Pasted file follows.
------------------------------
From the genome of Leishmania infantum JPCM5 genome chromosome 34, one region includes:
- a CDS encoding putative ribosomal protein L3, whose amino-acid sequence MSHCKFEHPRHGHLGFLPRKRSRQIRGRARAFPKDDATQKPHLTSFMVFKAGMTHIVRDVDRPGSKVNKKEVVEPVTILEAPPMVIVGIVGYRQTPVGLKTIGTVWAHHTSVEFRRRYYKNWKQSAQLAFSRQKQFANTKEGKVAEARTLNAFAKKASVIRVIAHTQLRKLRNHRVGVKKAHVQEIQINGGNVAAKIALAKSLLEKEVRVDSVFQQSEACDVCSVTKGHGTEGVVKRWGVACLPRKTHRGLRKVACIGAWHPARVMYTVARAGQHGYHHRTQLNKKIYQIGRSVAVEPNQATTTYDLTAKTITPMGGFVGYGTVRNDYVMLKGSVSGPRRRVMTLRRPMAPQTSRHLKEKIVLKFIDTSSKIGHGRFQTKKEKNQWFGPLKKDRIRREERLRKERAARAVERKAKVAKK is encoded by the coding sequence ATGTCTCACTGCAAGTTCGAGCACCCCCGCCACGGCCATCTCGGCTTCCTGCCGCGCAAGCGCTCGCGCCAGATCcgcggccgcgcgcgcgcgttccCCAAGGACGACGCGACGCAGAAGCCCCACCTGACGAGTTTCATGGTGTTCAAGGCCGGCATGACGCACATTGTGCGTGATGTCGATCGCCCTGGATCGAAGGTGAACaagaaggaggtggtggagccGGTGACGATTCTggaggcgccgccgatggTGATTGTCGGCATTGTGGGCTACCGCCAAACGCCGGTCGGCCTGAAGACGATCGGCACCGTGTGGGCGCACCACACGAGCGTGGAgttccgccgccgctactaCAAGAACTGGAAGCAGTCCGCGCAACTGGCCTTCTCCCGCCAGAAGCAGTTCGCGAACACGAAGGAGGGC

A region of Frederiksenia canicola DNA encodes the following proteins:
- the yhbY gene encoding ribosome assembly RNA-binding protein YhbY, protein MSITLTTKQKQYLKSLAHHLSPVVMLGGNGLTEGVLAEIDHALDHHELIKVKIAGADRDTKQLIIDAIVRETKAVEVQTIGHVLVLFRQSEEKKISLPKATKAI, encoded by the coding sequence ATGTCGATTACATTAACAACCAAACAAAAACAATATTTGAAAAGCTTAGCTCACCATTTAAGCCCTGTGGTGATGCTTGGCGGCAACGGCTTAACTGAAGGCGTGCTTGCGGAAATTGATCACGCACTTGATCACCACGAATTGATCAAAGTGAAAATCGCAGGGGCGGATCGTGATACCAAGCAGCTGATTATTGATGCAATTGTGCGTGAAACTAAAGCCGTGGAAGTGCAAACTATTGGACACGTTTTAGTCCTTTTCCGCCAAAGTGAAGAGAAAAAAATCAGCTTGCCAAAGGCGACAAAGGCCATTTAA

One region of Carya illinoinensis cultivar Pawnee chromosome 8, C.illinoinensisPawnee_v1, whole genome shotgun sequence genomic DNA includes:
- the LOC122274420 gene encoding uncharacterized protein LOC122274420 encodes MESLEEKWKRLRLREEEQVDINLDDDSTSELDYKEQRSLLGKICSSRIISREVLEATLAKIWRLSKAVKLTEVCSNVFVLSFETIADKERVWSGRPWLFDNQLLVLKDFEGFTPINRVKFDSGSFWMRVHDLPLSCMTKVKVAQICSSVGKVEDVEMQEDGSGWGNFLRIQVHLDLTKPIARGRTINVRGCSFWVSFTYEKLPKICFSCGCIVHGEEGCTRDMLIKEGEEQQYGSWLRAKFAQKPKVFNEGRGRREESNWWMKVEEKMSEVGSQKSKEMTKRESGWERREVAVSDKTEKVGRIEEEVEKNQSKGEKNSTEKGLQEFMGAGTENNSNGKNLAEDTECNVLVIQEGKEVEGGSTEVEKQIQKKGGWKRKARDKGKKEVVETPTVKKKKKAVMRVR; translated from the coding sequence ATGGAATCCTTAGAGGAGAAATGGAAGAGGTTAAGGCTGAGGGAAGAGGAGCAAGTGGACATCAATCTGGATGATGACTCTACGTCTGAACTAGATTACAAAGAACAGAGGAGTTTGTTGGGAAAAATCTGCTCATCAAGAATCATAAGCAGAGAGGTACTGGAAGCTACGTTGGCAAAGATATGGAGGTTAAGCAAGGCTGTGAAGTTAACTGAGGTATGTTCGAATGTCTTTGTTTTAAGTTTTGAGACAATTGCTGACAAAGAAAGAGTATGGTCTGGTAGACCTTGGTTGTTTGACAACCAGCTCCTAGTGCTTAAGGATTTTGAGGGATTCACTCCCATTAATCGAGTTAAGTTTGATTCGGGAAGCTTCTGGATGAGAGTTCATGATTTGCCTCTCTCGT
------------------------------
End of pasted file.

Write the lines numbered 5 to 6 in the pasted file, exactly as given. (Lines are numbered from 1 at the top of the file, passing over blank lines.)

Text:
One region of Carya illinoinensis cultivar Pawnee chromosome 8, C.illinoinensisPawnee_v1, whole genome shotgun sequence genomic DNA includes:
- the LOC122274420 gene encoding uncharacterized protein LOC122274420 encodes MESLEEKWKRLRLREEEQVDINLDDDSTSELDYKEQRSLLGKICSSRIISREVLEATLAKIWRLSKAVKLTEVCSNVFVLSFETIADKERVWSGRPWLFDNQLLVLKDFEGFTPINRVKFDSGSFWMRVHDLPLSCMTKVKVAQICSSVGKVEDVEMQEDGSGWGNFLRIQVHLDLTKPIARGRTINVRGCSFWVSFTYEKLPKICFSCGCIVHGEEGCTRDMLIKEGEEQQYGSWLRAKFAQKPKVFNEGRGRREESNWWMKVEEKMSEVGSQKSKEMTKRESGWERREVAVSDKTEKVGRIEEEVEKNQSKGEKNSTEKGLQEFMGAGTENNSNGKNLAEDTECNVLVIQEGKEVEGGSTEVEKQIQKKGGWKRKARDKGKKEVVETPTVKKKKKAVMRVR; translated from the coding sequence ATGGAATCCTTAGAGGAGAAATGGAAGAGGTTAAGGCTGAGGGAAGAGGAGCAAGTGGACATCAATCTGGATGATGACTCTACGTCTGAACTAGATTACAAAGAACAGAGGAGTTTGTTGGGAAAAATCTGCTCATCAAGAATCATAAGCAGAGAGGTACTGGAAGCTACGTTGGCAAAGATATGGAGGTTAAGCAAGGCTGTGAAGTTAACTGAGGTATGTTCGAATGTCTTTGTTTTAAGTTTTGAGACAATTGCTGACAAAGAAAGAGTATGGTCTGGTAGACCTTGGTTGTTTGACAACCAGCTCCTAGTGCTTAAGGATTTTGAGGGATTCACTCCCATTAATCGAGTTAAGTTTGATTCGGGAAGCTTCTGGATGAGAGTTCATGATTTGCCTCTCTCGT